In honor of African American Marines, ship christened in San Diego
Named in honor of African Americans who served in segregated units in the Marine Corps during World War II, the Navy's first mobile landing platform ship was christened Saturday at the General Dynamics NASSCO shipyard in San Diego.
The USNS Montford Point provides 25,000 square feet of space for vehicles, equipment and 380,000 gallons of fuel. The 785-foot ship will reduce the military's dependency on foreign ports by allowing for the transfer of vehicles and equipment from ship to shore without docking.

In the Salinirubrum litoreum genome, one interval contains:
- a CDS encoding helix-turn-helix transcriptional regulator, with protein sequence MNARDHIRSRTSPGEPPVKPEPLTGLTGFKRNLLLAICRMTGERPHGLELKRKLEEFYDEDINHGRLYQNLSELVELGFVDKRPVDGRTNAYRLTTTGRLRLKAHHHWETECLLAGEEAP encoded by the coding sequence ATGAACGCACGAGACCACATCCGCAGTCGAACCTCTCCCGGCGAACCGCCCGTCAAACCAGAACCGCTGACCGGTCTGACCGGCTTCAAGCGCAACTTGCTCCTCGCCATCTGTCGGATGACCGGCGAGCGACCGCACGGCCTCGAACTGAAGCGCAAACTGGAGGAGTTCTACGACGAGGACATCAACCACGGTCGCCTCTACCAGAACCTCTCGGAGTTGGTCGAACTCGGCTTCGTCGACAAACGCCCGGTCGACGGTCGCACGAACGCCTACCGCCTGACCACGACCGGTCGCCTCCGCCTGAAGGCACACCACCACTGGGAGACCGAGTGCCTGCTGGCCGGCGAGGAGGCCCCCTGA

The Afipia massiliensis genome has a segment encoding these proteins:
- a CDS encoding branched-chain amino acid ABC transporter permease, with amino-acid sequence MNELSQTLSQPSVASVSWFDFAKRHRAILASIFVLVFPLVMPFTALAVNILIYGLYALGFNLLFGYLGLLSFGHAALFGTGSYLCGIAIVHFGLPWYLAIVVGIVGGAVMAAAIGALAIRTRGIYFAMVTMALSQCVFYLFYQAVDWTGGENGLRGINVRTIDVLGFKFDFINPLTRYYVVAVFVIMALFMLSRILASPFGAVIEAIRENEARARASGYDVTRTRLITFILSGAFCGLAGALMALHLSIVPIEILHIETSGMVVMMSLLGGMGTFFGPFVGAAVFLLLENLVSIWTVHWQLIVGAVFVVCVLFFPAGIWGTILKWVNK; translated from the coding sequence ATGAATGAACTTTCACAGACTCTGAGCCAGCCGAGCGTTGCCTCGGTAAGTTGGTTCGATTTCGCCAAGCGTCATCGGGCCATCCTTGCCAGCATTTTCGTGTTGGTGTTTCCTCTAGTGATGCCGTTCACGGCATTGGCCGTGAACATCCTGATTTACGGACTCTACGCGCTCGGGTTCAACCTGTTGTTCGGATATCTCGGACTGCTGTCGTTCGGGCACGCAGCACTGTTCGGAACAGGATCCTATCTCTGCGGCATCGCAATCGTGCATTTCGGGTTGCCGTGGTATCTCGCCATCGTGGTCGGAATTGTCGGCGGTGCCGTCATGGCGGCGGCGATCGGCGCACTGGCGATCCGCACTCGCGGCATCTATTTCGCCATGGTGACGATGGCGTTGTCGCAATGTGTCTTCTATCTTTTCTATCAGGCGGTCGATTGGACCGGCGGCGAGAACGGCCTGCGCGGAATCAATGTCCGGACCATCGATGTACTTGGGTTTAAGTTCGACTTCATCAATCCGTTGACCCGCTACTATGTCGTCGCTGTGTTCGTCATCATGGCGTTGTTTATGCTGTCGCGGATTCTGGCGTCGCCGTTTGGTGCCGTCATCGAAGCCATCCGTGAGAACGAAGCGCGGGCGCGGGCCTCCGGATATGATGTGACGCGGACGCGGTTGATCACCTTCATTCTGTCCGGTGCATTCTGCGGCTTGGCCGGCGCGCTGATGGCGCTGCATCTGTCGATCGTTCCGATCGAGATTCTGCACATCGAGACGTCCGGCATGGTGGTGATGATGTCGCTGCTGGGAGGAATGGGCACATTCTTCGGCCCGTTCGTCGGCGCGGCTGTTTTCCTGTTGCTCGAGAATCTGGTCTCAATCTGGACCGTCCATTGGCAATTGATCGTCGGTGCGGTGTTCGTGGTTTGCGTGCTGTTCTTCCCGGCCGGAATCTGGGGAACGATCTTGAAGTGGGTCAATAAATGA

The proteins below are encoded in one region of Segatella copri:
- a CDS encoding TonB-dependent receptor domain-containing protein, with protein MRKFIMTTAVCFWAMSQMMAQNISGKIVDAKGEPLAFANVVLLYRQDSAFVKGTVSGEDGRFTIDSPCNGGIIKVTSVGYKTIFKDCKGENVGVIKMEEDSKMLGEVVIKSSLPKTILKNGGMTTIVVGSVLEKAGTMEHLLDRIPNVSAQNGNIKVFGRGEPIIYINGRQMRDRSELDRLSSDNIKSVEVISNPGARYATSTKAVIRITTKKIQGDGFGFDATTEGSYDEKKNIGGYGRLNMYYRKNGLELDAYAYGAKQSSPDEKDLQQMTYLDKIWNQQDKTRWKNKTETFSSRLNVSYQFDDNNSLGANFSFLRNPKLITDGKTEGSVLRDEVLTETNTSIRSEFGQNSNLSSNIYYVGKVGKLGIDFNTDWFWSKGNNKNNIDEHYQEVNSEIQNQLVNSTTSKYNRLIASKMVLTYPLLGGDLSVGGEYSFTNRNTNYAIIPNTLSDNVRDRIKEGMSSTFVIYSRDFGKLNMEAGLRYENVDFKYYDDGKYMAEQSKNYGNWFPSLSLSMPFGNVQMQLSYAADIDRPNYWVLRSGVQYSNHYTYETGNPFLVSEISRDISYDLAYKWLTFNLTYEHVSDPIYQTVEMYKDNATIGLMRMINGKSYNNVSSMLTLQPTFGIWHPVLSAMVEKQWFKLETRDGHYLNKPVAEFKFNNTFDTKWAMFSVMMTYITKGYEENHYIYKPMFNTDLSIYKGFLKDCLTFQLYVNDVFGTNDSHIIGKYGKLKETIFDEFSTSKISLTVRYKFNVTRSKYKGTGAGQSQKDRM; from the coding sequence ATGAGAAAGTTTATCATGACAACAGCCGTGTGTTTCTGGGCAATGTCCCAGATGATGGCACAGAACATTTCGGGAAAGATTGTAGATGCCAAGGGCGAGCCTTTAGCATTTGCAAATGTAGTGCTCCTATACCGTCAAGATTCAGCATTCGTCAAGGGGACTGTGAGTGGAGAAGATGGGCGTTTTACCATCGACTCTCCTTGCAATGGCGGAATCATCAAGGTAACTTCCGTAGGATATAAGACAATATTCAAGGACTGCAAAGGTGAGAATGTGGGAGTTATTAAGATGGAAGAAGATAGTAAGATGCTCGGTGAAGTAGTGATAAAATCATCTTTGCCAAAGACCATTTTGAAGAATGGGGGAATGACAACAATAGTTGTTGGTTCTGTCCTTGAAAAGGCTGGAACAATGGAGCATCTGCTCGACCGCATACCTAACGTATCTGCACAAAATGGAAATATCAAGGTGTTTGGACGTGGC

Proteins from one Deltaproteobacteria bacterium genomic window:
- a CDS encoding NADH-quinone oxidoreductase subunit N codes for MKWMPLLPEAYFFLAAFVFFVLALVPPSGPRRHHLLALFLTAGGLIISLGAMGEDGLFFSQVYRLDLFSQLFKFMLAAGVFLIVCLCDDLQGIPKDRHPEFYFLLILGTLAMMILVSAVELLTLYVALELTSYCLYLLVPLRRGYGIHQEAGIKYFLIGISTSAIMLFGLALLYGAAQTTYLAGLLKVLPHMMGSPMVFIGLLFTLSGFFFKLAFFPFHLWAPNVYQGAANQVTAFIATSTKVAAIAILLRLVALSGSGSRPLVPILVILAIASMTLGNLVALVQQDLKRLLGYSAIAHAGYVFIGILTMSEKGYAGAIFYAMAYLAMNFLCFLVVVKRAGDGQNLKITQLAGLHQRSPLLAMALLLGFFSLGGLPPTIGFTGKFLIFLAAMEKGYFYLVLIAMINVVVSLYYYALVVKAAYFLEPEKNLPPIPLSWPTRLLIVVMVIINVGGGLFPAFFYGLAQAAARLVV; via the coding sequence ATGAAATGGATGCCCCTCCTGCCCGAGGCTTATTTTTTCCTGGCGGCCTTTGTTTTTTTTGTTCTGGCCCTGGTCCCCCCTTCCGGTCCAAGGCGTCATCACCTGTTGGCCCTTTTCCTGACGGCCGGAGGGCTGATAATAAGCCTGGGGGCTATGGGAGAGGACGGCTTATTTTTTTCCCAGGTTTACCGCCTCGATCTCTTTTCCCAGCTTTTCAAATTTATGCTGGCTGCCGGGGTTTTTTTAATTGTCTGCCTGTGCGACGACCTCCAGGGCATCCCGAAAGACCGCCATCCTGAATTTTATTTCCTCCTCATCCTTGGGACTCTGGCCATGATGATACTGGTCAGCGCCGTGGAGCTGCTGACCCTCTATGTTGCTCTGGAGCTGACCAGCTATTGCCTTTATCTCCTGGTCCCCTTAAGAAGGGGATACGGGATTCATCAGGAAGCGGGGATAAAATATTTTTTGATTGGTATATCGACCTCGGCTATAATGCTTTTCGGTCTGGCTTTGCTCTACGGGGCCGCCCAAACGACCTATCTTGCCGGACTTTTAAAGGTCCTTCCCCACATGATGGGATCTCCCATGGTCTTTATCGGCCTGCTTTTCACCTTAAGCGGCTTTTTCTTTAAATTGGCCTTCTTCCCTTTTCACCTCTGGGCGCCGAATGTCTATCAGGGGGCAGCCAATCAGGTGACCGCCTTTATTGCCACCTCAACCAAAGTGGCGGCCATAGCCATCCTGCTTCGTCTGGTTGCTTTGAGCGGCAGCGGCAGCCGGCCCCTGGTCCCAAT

The ship "represents a leap ahead in our nation's ability to project power across the world's oceans," Marine Commandant Gen. James Amos said during the christening ceremony.
The name, selected by Secretary of the Navy Ray Mabus, honors the 20,000 African Americans who trained at Camp Montford Point in Jacksonville, N.C., from 1942 to 1949 during an era of segregation within the U.S. military. Thirty of the Montford Point Marines attended the christening.
Naming the ship Montford Point, Mabus said, will "give some long overdue recognition to these proud Americans who gave so much in the defense of our nation."
The ship, built at cost of $500 million, will be owned and operated by the Military Sealift Command and manned by civilian sailors. It is expected to be operational by 2015.
— Tony Perry in San Diego
Photo: USNS Montford Point. Credit: General Dynamics National Steel and Shipbuilding Co.